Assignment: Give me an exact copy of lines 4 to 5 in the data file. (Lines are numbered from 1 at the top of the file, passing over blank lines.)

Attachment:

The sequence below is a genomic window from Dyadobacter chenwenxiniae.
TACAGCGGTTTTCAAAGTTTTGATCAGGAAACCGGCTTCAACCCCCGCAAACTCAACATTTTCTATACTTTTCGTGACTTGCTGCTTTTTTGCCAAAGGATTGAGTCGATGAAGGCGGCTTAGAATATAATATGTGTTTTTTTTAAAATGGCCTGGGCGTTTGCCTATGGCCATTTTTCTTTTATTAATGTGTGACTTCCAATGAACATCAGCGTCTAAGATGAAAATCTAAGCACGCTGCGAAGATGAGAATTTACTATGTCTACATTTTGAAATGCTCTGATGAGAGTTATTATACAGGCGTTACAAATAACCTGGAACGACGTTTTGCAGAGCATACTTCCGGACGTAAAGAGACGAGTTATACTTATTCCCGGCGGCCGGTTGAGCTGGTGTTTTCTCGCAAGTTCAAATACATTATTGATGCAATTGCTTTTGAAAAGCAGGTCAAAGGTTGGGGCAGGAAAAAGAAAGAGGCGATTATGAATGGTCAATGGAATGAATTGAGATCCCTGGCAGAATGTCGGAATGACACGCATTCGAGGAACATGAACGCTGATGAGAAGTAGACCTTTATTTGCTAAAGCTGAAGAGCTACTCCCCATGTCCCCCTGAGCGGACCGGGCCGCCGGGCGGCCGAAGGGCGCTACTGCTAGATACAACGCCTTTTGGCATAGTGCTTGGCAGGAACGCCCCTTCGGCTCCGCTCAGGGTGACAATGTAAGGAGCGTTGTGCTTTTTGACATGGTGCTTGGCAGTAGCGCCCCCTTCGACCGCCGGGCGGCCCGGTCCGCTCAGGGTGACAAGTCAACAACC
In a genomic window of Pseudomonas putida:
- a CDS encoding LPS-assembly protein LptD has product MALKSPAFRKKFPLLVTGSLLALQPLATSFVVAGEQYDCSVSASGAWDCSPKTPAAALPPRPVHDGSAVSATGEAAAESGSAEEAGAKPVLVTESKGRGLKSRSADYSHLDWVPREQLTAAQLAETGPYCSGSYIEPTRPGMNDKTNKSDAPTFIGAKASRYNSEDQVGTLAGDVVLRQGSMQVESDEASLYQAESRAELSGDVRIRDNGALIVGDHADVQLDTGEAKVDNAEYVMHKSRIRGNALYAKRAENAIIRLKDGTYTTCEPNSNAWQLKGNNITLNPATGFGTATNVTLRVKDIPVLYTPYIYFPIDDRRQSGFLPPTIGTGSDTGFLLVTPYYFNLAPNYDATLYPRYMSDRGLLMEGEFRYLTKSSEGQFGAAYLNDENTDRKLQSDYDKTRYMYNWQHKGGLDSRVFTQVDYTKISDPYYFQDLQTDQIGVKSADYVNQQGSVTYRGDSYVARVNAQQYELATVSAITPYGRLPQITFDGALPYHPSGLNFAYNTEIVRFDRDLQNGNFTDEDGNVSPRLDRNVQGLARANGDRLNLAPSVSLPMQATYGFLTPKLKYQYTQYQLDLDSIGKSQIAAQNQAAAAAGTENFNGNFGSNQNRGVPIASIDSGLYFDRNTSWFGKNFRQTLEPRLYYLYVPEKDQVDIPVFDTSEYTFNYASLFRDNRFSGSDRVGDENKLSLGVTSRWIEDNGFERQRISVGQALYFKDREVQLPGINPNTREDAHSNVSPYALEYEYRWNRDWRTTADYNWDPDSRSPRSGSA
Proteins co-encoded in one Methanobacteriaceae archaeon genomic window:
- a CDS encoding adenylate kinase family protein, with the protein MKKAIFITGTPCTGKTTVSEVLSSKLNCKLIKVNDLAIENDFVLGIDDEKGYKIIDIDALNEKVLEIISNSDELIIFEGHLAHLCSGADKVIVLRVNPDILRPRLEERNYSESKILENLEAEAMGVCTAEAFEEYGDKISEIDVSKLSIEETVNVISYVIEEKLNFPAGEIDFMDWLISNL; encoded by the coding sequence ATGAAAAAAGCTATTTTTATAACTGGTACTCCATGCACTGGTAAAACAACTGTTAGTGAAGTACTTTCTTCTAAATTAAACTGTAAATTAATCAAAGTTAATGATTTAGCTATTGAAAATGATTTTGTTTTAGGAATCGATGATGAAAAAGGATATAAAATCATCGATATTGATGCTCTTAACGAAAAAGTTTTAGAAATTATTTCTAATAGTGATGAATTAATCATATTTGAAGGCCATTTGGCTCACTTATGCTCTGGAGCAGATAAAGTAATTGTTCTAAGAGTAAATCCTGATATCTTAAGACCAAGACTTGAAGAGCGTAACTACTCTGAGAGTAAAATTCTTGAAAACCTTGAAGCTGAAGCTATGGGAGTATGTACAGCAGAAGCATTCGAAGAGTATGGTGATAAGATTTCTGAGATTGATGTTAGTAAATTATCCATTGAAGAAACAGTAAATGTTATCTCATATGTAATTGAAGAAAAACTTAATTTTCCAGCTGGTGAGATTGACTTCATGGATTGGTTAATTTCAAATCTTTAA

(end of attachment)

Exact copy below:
- a CDS encoding LPS-assembly protein LptD has product MALKSPAFRKKFPLLVTGSLLALQPLATSFVVAGEQYDCSVSASGAWDCSPKTPAAALPPRPVHDGSAVSATGEAAAESGSAEEAGAKPVLVTESKGRGLKSRSADYSHLDWVPREQLTAAQLAETGPYCSGSYIEPTRPGMNDKTNKSDAPTFIGAKASRYNSEDQVGTLAGDVVLRQGSMQVESDEASLYQAESRAELSGDVRIRDNGALIVGDHADVQLDTGEAKVDNAEYVMHKSRIRGNALYAKRAENAIIRLKDGTYTTCEPNSNAWQLKGNNITLNPATGFGTATNVTLRVKDIPVLYTPYIYFPIDDRRQSGFLPPTIGTGSDTGFLLVTPYYFNLAPNYDATLYPRYMSDRGLLMEGEFRYLTKSSEGQFGAAYLNDENTDRKLQSDYDKTRYMYNWQHKGGLDSRVFTQVDYTKISDPYYFQDLQTDQIGVKSADYVNQQGSVTYRGDSYVARVNAQQYELATVSAITPYGRLPQITFDGALPYHPSGLNFAYNTEIVRFDRDLQNGNFTDEDGNVSPRLDRNVQGLARANGDRLNLAPSVSLPMQATYGFLTPKLKYQYTQYQLDLDSIGKSQIAAQNQAAAAAGTENFNGNFGSNQNRGVPIASIDSGLYFDRNTSWFGKNFRQTLEPRLYYLYVPEKDQVDIPVFDTSEYTFNYASLFRDNRFSGSDRVGDENKLSLGVTSRWIEDNGFERQRISVGQALYFKDREVQLPGINPNTREDAHSNVSPYALEYEYRWNRDWRTTADYNWDPDSRSPRSGSA
Proteins co-encoded in one Methanobacteriaceae archaeon genomic window: